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Ephedra Class-Action Lawsuit Begins

Plaintiff: Xenadrin RFA1 Misled Public On Safety Of Ephedra

Mar 6, 2003 | A New Jersey-based company manipulated data from clinical research studies on its top ephedra product to present a false picture of the pill's benefits and safety, a plaintiff's attorney said Thursday.

The allegations came in the opening statement of the trial of a class action lawsuit against Cytodyne Technologies, maker of Xenadrine RFA-1, an amphetamine-like herb that produces slight, short-term weight loss.

Xenadrine also raises blood pressure and increases heartbeat, effects that have been linked to a number of deaths.

The ephedra diet pill recently was linked to the death of 23-year-old Baltimore Orioles pitching prospect Steve Bechler.

"We're going to prove the studies that are cited by Cytodyne, as far as their product Xenadrine RFA-1, do not substantiate the advertising claims with respect to the product in terms of the (ethics), safety or product performance enhancement," said James Frantz, an attorney for the plaintiffs.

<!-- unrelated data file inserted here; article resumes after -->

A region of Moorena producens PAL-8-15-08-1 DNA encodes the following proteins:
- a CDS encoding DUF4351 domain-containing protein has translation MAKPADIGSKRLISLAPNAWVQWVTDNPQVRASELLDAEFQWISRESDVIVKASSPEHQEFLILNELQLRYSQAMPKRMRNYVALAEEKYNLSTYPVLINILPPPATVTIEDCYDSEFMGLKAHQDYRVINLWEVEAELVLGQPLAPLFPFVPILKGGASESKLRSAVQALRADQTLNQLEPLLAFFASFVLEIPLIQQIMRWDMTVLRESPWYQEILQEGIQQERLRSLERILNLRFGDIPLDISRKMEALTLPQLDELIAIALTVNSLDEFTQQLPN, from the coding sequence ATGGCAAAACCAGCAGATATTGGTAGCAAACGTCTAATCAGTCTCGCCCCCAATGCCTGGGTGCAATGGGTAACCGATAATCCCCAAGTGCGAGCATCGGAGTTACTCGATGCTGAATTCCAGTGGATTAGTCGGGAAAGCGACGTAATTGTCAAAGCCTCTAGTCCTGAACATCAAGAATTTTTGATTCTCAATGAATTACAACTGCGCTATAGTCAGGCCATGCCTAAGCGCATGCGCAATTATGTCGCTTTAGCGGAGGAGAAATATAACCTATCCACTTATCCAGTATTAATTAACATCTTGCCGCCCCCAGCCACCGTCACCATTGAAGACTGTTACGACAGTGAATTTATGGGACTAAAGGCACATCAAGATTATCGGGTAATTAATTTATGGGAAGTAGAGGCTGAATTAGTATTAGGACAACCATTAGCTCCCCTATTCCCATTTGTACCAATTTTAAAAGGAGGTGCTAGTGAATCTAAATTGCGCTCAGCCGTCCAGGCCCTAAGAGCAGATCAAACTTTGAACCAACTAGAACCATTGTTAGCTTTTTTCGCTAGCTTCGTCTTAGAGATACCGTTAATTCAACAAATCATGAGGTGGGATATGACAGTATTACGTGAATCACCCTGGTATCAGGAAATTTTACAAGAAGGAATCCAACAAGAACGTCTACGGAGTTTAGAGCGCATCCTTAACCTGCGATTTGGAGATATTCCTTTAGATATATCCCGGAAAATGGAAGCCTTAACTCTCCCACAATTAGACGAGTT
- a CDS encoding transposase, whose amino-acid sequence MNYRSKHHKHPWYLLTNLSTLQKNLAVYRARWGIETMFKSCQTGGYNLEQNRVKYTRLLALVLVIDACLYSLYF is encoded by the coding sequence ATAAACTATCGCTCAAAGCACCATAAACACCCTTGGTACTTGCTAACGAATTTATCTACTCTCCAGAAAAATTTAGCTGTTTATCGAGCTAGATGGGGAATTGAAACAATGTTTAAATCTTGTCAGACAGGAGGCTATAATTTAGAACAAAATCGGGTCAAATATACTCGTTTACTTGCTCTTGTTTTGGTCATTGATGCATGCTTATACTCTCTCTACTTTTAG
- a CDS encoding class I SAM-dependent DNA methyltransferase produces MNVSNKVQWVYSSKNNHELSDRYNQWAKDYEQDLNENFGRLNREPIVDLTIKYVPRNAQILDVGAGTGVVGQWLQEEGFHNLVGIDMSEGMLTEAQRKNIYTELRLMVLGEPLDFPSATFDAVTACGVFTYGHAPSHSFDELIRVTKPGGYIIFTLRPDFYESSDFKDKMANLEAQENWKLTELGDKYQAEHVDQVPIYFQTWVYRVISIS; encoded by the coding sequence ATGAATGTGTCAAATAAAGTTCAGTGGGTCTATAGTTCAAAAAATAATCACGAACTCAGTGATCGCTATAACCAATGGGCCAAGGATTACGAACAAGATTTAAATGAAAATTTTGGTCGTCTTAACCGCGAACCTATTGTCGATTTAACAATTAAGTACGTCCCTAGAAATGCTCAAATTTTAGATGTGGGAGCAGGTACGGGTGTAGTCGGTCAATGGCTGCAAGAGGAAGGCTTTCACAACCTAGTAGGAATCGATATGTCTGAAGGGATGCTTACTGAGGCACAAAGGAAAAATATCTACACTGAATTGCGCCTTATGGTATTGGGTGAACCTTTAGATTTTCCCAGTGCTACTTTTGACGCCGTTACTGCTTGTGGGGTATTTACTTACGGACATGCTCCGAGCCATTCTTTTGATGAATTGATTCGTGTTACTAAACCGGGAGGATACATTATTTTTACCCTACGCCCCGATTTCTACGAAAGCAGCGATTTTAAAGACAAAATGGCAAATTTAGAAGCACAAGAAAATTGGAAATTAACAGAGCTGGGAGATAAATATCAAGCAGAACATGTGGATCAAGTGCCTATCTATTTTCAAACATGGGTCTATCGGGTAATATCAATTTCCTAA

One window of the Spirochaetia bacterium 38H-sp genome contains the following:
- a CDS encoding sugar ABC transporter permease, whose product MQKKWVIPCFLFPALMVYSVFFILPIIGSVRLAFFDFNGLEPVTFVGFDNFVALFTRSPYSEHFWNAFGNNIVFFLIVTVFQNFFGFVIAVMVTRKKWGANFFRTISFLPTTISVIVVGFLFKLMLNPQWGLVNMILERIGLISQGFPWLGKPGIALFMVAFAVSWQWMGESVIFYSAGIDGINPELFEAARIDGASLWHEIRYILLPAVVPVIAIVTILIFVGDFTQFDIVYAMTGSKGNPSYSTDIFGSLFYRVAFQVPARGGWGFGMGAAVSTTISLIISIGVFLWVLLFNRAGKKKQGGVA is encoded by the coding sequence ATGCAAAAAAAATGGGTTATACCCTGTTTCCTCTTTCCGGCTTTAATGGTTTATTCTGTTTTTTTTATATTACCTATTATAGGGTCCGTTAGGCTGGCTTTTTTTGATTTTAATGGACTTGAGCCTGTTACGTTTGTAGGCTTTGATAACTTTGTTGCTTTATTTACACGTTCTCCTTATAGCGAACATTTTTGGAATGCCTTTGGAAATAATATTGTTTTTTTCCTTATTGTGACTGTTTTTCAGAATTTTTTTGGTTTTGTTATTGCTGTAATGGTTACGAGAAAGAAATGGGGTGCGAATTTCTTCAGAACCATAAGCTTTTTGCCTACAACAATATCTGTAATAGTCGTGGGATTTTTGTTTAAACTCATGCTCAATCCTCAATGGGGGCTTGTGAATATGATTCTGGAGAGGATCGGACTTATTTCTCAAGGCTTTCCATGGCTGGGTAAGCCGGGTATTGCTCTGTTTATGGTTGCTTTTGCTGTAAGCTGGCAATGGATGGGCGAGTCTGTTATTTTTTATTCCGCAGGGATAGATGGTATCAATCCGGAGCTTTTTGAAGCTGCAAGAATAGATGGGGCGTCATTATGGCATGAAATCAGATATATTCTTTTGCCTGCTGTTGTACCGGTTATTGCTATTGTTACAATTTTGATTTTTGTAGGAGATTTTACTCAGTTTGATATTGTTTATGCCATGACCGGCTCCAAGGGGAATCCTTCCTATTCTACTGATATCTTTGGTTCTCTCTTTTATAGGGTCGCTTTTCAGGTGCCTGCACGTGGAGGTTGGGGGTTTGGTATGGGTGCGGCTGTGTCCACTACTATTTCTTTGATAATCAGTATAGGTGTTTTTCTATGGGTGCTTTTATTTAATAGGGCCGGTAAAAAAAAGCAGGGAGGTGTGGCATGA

The class action lawsuit was filed in June 2001 by Jason Park, a commercial pilot from La Jolla who bought a bottle of Xenadrine that same year.

Plaintiffs in the case argued Thursday that the label on the product was misleading. Attorney James Franz said the product made references to nonexistent studies on the product.

"They did not have a published clinical human study on this product until April 2000," he said. "For three years, they sold their product without having a published clinical human study."

In court documents filed a year ago, Cytodyne listed published studies as proof that its products are safe in reducing weight.

Mark Mazzarella, an attorney for the respondents, said Cytodyne should be commended for commissioning studies on its products.

"They do what other companies don't do," the attorney said in his opening statement, "because they knew their product was safe and effective."

The lawsuit also claims Cytodyne paid professional models and bodybuilders to gain weight, lose it, then show off in "before and after photos" to tout the merits of Xenadrine.

The trial before Superior Court Judge Ronald Styn is expected to take at least a month.

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